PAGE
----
Software in Silicon and What's New in Oracle Solaris Studio

by Ikroop Dilhon

Learn about Software in Silicon Application Data Integrity and how developers can use this revolutionary technology to quickly and easily increase application reliability. Also learn about what's new in Oracle Solaris Studio, including redesigned performance analysis tools, powerful memory leak protection tools, and remote development support that enables you to develop applications for Oracle systems from virtually any desktop environment.

Advanced Provisioning Techniques for VirtualBox

by Oracle ACE Seth Miller

This presentation will demonstrate advanced techniques to accelerate the provisioning of virtual machines in VirtualBox using the VirtualBox command-line tools. The first half of the presentation focuses on the VBoxManage command-line tool itself, showing how it can do everything the GUI can with much greater efficiency and speed. The second half will take those same commands and run them in PowerShell while at the same time demonstrating PowerShell's robust scripting capabilities.

- Rick

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Monday Dec 29, 2014

Top 10 Systems Articles of 2014

Glynn Foster was on fire in 2014. Not only did he create several hands-on labs for OTN's Virtual Tech Summit, but he wrote three of OTN's top 10 articles for the year. Thank you Glynn, and Thank You to all the other writers who did the hard work of filling OTN with excellent Systems content. Don Bastardo finds you worthy of note.

0. How I Simplified Oracle Database 12c and 11g Installations on Oracle Linux 6

by Ginny Henningsen, updated by Michele Casey

Updated for Oracle database 12c and Oracle Linux 6. Ginny simplifies the installation of Oracle Database 11g by automatically pre-configuring Oracle Linux with the required software packages and correct kernel parameters.

1. How to Configure the Linux Out-of-Memory Killer

by Robert Chase

What the Linux out-of-memory (OOM) killer is and how to find out why it killed a particular process. Methods for configuring the OOM killer to better suit the needs of many different environments.

2. How to Create a Local Unbreakable Linux Network Mirror

by Jared Greenwald and Avi Miller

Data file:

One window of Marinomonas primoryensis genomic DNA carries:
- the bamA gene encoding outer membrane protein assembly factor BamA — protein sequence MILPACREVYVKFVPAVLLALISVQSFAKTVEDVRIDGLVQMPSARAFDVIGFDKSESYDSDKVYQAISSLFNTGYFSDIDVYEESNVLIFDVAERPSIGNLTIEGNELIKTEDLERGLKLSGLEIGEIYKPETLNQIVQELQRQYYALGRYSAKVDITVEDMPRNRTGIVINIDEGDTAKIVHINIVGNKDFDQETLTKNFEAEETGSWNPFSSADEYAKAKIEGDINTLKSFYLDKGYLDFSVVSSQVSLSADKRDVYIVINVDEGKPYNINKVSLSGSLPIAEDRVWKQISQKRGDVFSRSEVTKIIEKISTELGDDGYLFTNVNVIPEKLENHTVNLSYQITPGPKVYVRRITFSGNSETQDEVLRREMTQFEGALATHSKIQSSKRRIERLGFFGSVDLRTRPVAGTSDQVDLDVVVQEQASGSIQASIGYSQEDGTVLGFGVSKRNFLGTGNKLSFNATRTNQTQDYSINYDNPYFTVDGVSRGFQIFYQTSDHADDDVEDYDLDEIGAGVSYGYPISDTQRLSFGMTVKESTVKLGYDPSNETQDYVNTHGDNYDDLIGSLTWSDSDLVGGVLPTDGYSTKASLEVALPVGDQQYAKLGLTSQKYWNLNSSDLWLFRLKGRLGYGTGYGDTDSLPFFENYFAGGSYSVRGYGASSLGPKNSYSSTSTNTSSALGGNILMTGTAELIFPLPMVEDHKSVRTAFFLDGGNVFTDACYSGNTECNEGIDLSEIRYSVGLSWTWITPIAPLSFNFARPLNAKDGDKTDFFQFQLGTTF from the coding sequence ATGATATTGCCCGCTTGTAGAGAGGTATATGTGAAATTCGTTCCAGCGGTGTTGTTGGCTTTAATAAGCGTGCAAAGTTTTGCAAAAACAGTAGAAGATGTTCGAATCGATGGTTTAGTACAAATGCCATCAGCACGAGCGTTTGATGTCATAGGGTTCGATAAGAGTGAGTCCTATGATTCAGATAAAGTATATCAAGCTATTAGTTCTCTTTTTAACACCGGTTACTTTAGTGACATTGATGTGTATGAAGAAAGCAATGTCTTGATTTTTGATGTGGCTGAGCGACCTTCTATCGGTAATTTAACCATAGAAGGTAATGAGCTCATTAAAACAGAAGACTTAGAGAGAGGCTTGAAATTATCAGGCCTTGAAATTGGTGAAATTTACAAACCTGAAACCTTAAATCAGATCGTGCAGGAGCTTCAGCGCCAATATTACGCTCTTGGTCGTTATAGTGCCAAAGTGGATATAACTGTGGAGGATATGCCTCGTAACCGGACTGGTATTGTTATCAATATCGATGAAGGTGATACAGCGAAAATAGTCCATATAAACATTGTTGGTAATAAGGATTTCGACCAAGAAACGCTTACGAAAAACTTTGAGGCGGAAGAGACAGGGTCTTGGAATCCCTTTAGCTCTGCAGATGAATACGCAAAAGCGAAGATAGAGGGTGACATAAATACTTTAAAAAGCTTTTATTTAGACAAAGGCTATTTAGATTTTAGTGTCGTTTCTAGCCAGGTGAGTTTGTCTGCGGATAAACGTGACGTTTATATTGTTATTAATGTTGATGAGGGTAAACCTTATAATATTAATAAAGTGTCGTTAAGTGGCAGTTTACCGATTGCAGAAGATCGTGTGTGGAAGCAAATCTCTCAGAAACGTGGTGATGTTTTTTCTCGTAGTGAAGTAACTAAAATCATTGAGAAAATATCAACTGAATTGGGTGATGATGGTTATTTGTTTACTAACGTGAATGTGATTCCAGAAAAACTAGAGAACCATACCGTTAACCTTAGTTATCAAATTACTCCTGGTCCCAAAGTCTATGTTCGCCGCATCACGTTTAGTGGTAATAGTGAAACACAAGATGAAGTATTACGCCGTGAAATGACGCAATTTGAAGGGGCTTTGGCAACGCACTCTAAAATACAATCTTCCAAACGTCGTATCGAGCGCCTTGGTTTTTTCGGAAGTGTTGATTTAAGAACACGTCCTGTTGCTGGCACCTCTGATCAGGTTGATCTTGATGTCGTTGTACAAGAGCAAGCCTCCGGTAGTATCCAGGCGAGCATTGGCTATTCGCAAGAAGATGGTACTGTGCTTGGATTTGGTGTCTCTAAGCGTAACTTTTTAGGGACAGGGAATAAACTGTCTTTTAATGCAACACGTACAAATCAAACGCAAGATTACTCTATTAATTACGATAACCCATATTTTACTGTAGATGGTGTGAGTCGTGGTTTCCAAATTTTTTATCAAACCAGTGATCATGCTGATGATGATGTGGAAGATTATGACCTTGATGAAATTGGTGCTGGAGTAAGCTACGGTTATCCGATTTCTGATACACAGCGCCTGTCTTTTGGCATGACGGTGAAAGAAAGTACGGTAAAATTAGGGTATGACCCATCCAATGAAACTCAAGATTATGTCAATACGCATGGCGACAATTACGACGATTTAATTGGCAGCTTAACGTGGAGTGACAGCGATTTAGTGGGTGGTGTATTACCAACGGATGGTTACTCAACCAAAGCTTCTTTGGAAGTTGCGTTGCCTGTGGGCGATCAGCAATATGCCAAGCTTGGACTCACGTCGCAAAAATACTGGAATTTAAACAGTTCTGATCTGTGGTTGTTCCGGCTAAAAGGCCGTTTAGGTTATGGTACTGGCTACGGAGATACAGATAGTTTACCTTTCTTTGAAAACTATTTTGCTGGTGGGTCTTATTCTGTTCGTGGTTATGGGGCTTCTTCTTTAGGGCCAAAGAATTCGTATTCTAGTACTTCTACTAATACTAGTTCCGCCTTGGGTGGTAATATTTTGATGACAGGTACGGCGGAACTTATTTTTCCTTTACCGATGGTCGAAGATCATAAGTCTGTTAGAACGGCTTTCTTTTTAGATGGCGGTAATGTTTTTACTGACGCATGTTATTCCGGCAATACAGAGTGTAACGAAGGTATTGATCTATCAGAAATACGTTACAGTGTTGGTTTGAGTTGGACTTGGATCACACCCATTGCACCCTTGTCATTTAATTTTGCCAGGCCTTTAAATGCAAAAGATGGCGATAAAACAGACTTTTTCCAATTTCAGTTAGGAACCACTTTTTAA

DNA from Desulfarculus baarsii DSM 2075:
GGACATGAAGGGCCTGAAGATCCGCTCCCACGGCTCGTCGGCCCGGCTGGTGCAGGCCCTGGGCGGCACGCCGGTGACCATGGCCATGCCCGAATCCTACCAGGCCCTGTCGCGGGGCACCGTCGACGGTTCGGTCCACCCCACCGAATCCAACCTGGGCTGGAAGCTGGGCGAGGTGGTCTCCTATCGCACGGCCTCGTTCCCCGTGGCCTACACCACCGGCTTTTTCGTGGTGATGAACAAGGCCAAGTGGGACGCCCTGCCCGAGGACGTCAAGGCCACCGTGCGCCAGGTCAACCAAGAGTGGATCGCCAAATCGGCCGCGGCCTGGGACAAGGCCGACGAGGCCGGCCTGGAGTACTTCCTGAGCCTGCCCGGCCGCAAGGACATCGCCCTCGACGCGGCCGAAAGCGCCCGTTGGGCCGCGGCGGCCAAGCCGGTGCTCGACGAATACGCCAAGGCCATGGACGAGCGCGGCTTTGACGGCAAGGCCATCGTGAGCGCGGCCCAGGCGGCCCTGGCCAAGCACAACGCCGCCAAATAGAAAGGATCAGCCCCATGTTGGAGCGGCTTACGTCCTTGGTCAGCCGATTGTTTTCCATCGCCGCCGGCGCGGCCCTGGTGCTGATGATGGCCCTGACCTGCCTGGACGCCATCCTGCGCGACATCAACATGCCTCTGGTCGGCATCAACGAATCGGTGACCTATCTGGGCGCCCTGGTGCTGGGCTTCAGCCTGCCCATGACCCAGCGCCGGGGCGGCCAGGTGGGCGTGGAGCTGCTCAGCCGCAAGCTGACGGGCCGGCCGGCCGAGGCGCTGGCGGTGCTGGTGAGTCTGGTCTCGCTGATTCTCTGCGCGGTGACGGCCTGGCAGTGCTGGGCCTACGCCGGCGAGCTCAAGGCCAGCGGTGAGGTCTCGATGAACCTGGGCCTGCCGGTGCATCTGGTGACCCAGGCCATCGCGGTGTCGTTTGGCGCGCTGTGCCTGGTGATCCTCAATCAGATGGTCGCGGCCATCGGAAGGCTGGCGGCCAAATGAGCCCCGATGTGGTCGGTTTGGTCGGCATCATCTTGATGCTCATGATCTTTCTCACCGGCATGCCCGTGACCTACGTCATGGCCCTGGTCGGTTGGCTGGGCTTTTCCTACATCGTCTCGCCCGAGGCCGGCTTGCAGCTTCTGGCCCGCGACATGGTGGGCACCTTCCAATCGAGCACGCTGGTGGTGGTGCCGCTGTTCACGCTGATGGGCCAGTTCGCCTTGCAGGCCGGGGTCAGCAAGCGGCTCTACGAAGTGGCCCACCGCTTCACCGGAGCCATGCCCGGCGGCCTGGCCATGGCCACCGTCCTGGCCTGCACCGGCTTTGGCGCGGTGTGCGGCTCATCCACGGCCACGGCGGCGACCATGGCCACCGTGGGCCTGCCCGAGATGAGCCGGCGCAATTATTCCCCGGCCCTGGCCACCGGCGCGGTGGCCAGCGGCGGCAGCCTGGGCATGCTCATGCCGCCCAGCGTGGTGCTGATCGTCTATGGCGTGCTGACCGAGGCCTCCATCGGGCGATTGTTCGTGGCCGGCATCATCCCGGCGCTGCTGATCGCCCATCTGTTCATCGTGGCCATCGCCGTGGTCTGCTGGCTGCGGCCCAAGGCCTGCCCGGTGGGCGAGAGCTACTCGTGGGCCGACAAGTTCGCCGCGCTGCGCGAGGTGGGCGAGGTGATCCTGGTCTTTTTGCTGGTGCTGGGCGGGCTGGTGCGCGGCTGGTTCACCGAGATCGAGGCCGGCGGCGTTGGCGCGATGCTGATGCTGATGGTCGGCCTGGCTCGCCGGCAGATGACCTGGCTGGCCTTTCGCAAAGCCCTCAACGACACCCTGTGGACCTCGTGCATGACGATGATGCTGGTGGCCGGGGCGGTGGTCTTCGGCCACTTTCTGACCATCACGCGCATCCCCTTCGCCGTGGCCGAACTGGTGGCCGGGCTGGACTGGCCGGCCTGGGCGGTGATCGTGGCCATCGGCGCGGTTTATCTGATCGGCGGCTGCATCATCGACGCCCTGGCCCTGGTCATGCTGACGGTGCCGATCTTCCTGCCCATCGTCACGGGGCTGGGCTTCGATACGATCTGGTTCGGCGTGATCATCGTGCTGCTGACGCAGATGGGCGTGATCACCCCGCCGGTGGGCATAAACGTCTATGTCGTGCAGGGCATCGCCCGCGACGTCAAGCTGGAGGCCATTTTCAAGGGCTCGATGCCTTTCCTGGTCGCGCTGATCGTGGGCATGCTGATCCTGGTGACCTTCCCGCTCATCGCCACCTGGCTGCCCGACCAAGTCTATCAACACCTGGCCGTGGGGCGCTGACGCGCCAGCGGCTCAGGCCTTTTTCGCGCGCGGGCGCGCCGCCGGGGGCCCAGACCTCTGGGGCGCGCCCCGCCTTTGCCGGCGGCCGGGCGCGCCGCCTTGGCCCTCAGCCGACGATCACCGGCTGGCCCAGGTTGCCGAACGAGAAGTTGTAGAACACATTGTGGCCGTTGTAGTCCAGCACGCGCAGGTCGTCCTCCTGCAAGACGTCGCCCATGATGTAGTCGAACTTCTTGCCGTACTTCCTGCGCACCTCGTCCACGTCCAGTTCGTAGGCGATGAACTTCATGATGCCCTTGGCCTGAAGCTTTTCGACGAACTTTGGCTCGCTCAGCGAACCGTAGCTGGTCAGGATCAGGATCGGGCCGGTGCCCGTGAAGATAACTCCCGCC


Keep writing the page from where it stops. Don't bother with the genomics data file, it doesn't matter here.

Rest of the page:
How to create a local yum repository for Oracle Linux, and configure up2date and yum to install and update packages from the repositories.

3. Taking Your First Steps with Oracle Solaris 11

by Glynn Foster

How to install Solaris 11 using the Automated Graphical Installer, one of three installation tools provided in Solaris 11. Glynn Foster and Brian Leonard show you how to install it either on VirtualBox, on bare metal as a standalone OS, or alongside another OS in a multi-boot environment on bare metal

4. How to Get Started Configuring Your Network in Oracle Solaris 11

by Andrew Walton

dladm and ipadm in Oracle Solaris 11 supersede ifconfig. Unlike ifconfig, changes made by dladm and ipadm are persistent across reboots. Andrew Walton explains these and other changes to networking in Solaris 11, and shows you how to work with them.

5. Introducing the Basics of Service Management Facility (SMF) on Oracle Solaris 11

by Glynn Foster

The Service Management Facility in Oracle Solaris 11 makes sure that essential system and application services run continuously even in the event of hardware or software failures. This article provides a few simple examples of administering services on Oracle Solaris 11.

6. Mixing C and C++ Code in the Same Program

by Stephen Clamage

This article shows how to solve common problems that arise when you mix C and C++ code, and highlights the areas where you might run into portability issues.

7. How to Update Oracle Solaris 11 Systems From Oracle Support Repositories

by Glynn Foster

You may already know that you don't have to worry about manually tracking and validating patch dependencies when you update a version of Oracle Solaris 11. This makes updates much easier. Glynn Foster demonstrates how easy it is to update the OS from a support repository, and how to make sure everything went well.

8. How to Get Started Creating Oracle Solaris Zones in Oracle Solaris 11

by Duncan Hardie

Zones are more tightly integrated with other OS features in Oracle Solaris 11 than they were in Oracle Solaris 10. As a result, you can do more with zones than you could before. Plus, it's easier. But you still need to learn the new commands and procedures. This article by Duncan Hardie is a great start: it shows you how to create a zone using the command line, how to add an application to a zone, and how to clone a zone. All in Solaris 11.

9. How to Use Oracle VM VirtualBox Templates

by Yuli Vasiliev